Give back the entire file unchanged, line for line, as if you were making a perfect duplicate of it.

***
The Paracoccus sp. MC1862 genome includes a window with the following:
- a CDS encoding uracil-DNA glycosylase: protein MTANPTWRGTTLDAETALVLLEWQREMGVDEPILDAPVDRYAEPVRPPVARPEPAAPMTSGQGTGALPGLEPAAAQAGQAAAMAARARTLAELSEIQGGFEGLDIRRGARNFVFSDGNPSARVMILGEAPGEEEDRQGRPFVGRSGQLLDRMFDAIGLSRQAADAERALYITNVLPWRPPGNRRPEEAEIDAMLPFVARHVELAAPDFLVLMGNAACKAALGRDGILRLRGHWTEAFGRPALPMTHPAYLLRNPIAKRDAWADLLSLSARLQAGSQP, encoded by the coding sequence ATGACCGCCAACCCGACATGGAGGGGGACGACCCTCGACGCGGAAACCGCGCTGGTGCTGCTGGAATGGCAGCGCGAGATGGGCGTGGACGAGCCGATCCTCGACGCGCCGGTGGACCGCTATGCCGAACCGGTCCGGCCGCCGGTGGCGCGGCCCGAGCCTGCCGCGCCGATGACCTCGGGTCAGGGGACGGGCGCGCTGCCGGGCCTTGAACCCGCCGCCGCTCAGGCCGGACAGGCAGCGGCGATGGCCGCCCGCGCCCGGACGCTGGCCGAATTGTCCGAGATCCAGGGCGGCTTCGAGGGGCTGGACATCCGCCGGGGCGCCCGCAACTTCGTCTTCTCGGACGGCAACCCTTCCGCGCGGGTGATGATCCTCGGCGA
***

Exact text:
The Paracoccus sp. MC1862 genome includes a window with the following:
- a CDS encoding uracil-DNA glycosylase: protein MTANPTWRGTTLDAETALVLLEWQREMGVDEPILDAPVDRYAEPVRPPVARPEPAAPMTSGQGTGALPGLEPAAAQAGQAAAMAARARTLAELSEIQGGFEGLDIRRGARNFVFSDGNPSARVMILGEAPGEEEDRQGRPFVGRSGQLLDRMFDAIGLSRQAADAERALYITNVLPWRPPGNRRPEEAEIDAMLPFVARHVELAAPDFLVLMGNAACKAALGRDGILRLRGHWTEAFGRPALPMTHPAYLLRNPIAKRDAWADLLSLSARLQAGSQP, encoded by the coding sequence ATGACCGCCAACCCGACATGGAGGGGGACGACCCTCGACGCGGAAACCGCGCTGGTGCTGCTGGAATGGCAGCGCGAGATGGGCGTGGACGAGCCGATCCTCGACGCGCCGGTGGACCGCTATGCCGAACCGGTCCGGCCGCCGGTGGCGCGGCCCGAGCCTGCCGCGCCGATGACCTCGGGTCAGGGGACGGGCGCGCTGCCGGGCCTTGAACCCGCCGCCGCTCAGGCCGGACAGGCAGCGGCGATGGCCGCCCGCGCCCGGACGCTGGCCGAATTGTCCGAGATCCAGGGCGGCTTCGAGGGGCTGGACATCCGCCGGGGCGCCCGCAACTTCGTCTTCTCGGACGGCAACCCTTCCGCGCGGGTGATGATCCTCGGCGA